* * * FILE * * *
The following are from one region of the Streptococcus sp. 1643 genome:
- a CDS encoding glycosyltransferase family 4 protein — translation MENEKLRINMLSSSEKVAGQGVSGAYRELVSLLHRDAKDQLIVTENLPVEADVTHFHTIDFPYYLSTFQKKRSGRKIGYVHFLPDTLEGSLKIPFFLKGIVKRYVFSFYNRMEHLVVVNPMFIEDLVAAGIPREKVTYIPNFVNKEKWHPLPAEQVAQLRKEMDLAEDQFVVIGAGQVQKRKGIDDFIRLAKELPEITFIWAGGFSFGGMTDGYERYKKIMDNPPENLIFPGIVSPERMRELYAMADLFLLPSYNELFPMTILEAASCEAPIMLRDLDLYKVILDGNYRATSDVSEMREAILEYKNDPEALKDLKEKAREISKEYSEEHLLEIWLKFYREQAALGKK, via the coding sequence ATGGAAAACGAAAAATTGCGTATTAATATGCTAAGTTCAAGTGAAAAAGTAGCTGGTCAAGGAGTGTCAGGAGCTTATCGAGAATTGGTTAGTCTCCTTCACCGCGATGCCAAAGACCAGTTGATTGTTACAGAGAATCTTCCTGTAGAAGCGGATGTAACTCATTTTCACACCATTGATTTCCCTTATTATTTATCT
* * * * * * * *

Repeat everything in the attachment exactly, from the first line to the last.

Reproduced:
The following are from one region of the Streptococcus sp. 1643 genome:
- a CDS encoding glycosyltransferase family 4 protein — translation MENEKLRINMLSSSEKVAGQGVSGAYRELVSLLHRDAKDQLIVTENLPVEADVTHFHTIDFPYYLSTFQKKRSGRKIGYVHFLPDTLEGSLKIPFFLKGIVKRYVFSFYNRMEHLVVVNPMFIEDLVAAGIPREKVTYIPNFVNKEKWHPLPAEQVAQLRKEMDLAEDQFVVIGAGQVQKRKGIDDFIRLAKELPEITFIWAGGFSFGGMTDGYERYKKIMDNPPENLIFPGIVSPERMRELYAMADLFLLPSYNELFPMTILEAASCEAPIMLRDLDLYKVILDGNYRATSDVSEMREAILEYKNDPEALKDLKEKAREISKEYSEEHLLEIWLKFYREQAALGKK, via the coding sequence ATGGAAAACGAAAAATTGCGTATTAATATGCTAAGTTCAAGTGAAAAAGTAGCTGGTCAAGGAGTGTCAGGAGCTTATCGAGAATTGGTTAGTCTCCTTCACCGCGATGCCAAAGACCAGTTGATTGTTACAGAGAATCTTCCTGTAGAAGCGGATGTAACTCATTTTCACACCATTGATTTCCCTTATTATTTATCT